Newly weaned pigs arrive to our farm when they are about 3 weeks old and weigh about 13-15 pounds. Here is a video of move-in day on our farm.
The disconnect between farmers and consumers has never been greater. It seems every day there are numerous examples of just how disconnected they are. Perhaps a couple of current national situations shows the disturbing consequences of the disconnect and how it affects farmers here in the Midwest.
During the last election, the citizens of California voted on Proposition 12 and overwhelmingly approved it by a margin of 63% to 37%. Proposition 12 bans the sale of eggs and meat in which livestock are confined in areas smaller than a California specific measurement. It applies to livestock raised in both California and other states and goes into effect in 2020. As a result, farms that use individual gestation stalls for sows would be outlawed.
How does this California law affect farmers in southern Minnesota? Many of the sows are housed in gestation stalls and would not meet the new space requirements, therefore not allowed for purchase in California. The argument about the correct space requirements for sows has long been researched. First and foremost, there is no perfect sow housing. Each method, whether it’s group housing or individual gestation stalls each has its own advantages and disadvantages. People can be reassured in that both housing methods are approved by the American Association of Swine Practitioners and the American Veterinarian Medical Association. Farmers covet and utilize their veterinarian relationship as their animal care experts. The determining factor on animal welfare relies on the people who take care of them.
One must also wonder why these types of questions are on ballot initiatives. Does the average Californian citizen have enough farming knowledge and expertise to vote on these initiatives?
Another area that should cause the farming community great concern are the numerous egregious nuisance lawsuits against family farms occurring In North Carolina. Anti-agriculture activist groups have launched baseless attacks against North Carolina family farmers by posting numerous billboards along highways.
Recently, out-of-state lawyers came to local farming communities and signed hundreds of people up to sue hog farming neighbors for being a nuisance (“offensive odors”). The Texas trial lawyers asked fellow North Carolina neighbors to: ‘Sign here, we’ll file the lawsuits, we’ll pay the bills, and if we win you’ll get part of the money.’
All farms that have been sued have complied with all regulations. The result of these lawsuits were millions of dollars awarded. In fact, during a North Carolina trial in August, 2018, over $470 million were awarded in odor nuisance damages against one hog farmer—all while following all regulations. State punitive caps have limited the actual monetary awards but the lawsuits have destroyed family farms.
So why is this a concern for farmers in Minnesota? If this can happen in North Carolina, why not Minnesota? Minnesota and North Carolina are ranked two and three in pork production in the U.S., only behind Iowa. Farmers in the Midwest can’t rest on their laurels thinking this will never happen to them.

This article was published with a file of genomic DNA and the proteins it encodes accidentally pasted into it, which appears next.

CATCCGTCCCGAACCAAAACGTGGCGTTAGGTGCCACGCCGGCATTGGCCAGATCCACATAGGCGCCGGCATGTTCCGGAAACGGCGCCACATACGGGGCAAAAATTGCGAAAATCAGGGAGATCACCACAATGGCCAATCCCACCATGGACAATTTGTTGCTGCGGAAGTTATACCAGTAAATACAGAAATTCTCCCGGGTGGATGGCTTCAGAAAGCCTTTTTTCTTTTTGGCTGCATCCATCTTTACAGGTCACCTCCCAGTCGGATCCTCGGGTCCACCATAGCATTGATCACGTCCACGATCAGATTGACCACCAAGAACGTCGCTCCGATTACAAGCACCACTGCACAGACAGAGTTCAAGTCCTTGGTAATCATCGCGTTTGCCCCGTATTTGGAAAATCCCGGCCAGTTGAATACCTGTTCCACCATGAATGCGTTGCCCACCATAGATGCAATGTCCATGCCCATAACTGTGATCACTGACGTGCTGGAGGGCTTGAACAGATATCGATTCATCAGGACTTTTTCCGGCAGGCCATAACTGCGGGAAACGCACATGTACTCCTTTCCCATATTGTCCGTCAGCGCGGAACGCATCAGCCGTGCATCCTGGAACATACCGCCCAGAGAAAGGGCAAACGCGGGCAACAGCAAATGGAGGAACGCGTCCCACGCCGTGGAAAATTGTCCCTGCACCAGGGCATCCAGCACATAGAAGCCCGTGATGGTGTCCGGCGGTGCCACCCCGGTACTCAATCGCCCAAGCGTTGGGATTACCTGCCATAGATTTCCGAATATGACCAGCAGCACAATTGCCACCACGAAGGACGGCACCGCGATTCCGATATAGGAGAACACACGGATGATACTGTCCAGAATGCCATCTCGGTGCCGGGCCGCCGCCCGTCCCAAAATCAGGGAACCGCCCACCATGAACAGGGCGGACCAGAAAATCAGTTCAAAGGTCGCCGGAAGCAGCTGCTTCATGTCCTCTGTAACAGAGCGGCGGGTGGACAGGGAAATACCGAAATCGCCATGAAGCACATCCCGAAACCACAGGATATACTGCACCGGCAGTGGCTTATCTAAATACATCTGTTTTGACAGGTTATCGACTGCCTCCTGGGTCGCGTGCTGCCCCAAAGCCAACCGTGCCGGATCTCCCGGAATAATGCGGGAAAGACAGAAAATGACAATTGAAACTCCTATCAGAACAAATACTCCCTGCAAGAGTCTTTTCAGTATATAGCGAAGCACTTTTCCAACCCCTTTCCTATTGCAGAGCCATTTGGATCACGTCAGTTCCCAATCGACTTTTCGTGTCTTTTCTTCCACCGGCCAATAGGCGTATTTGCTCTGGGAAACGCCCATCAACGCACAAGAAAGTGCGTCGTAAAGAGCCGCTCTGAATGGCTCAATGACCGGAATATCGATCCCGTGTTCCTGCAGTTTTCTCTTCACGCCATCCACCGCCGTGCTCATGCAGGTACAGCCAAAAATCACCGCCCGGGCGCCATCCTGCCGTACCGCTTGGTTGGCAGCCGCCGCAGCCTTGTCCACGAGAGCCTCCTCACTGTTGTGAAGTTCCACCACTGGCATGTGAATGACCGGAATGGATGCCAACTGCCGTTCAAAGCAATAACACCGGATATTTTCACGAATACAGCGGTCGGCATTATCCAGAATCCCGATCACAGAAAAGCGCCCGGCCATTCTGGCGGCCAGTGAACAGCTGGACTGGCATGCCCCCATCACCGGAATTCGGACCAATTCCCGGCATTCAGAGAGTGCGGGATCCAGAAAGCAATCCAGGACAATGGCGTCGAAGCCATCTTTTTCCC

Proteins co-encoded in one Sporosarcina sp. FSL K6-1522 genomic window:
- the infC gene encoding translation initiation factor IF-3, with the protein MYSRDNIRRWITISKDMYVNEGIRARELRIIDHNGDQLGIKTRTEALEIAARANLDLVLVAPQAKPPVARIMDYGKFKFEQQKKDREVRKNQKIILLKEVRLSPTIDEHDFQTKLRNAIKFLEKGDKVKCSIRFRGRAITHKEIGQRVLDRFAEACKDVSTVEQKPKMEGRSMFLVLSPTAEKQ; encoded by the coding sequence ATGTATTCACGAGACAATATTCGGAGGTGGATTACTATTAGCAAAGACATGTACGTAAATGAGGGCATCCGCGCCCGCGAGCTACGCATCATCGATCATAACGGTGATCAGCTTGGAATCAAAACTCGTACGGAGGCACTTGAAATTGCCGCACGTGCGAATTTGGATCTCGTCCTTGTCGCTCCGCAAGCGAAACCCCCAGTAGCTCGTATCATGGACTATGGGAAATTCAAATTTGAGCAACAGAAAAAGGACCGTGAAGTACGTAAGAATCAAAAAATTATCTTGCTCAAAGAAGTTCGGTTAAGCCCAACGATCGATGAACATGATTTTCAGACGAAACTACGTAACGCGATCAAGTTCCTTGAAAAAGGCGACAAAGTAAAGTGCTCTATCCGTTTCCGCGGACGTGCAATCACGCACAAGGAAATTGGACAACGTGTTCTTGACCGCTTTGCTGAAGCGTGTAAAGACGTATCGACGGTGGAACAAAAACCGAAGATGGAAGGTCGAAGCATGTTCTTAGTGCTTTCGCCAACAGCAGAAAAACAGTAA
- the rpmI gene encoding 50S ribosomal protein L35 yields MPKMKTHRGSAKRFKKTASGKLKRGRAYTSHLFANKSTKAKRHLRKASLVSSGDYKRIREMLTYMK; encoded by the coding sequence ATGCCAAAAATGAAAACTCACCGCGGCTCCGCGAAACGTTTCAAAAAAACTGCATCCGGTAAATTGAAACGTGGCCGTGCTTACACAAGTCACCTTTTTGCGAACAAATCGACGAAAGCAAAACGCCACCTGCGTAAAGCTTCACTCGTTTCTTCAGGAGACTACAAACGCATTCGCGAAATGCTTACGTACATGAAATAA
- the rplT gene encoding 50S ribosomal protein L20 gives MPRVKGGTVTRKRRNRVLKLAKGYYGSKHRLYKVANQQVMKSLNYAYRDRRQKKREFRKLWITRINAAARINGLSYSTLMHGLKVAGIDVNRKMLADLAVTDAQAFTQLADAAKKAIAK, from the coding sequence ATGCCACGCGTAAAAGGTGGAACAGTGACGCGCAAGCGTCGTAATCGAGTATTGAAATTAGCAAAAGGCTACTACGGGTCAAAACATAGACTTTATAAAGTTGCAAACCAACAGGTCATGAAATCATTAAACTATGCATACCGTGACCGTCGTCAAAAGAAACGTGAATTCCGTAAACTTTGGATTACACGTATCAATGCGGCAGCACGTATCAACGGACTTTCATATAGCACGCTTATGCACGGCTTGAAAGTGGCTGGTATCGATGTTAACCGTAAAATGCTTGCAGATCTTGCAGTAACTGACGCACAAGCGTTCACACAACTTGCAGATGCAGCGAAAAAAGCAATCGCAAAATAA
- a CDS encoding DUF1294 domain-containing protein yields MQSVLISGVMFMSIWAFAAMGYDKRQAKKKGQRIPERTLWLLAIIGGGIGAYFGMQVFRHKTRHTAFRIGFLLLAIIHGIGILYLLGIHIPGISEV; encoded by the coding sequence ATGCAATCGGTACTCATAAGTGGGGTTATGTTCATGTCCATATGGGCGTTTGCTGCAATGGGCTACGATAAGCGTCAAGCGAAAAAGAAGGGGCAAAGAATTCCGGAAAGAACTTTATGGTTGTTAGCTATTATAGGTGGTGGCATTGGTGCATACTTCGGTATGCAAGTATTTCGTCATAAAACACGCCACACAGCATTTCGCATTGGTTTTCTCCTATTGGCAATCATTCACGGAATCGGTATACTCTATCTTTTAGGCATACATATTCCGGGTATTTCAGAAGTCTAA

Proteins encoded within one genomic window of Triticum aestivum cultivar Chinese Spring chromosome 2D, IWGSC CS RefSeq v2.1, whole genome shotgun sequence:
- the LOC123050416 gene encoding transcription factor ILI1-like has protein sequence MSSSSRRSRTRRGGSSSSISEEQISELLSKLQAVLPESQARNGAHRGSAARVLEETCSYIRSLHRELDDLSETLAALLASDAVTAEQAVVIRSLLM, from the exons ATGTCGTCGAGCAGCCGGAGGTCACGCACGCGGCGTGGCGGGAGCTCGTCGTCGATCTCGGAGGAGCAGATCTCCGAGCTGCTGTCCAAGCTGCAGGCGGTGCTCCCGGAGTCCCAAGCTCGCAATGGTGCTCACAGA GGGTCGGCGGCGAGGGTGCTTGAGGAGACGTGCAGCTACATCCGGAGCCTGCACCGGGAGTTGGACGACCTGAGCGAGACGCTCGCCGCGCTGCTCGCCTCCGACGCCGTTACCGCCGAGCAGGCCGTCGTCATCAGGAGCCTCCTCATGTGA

With both of these troubling events and what appears to be efforts, intentional or not, in shutting down America’s farmers. I can’t help but think, “where exactly do we want our food to come from?” Do we want U.S. farmers to raise our food or will we depend on foreign food imports?
How do we fix these problems? What do farmers need to do moving forward? What do consumers need to do? A good first start is for farmers to tell their story and having consumers reach out to those that that raise their food.
So how do farmers tell their story? It’s actually fairly simple. Farmers need to talk about what they do and why they do it. They need to be honest, genuine, and transparent. And they need to talk to everyone. Farmers need to realize It’s okay to show the struggles right along with the successes on their farms. “Telling their story” should be part of their annual business plan. If farmers want to continue raising food here is the U.S., it’s paramount they start telling their story.
Consumers also have a responsibility to reach out to those who grow their food if they have questions. Google University is just not as reliable as farmers themselves. If both farmers and consumers communicate with each other, many of these issues can be avoided.
Some days I wonder what has become of our country? During the last election, many areas across the U.S. experienced record-breaking voting. Kind of exciting for me to see people were more engaged. Believe me, I am all for citizen participation. Not only were new candidates voted in, but there were a number of new ballot initiatives voted on. Some of those ballot initiatives just didn’t make sense such as California’s Proposition 12, a proposition addressing farm animals housing. The problem? Californians didn’t have enough knowledge to make a good decision and as often as I have said, the only way our type of government works is if we have an educated electorate.
After the election and the passing of Proposition 12, I couldn’t help but think, “California, please don’t tell me how to raise my pigs.” Let’s dig into this a bit deeper: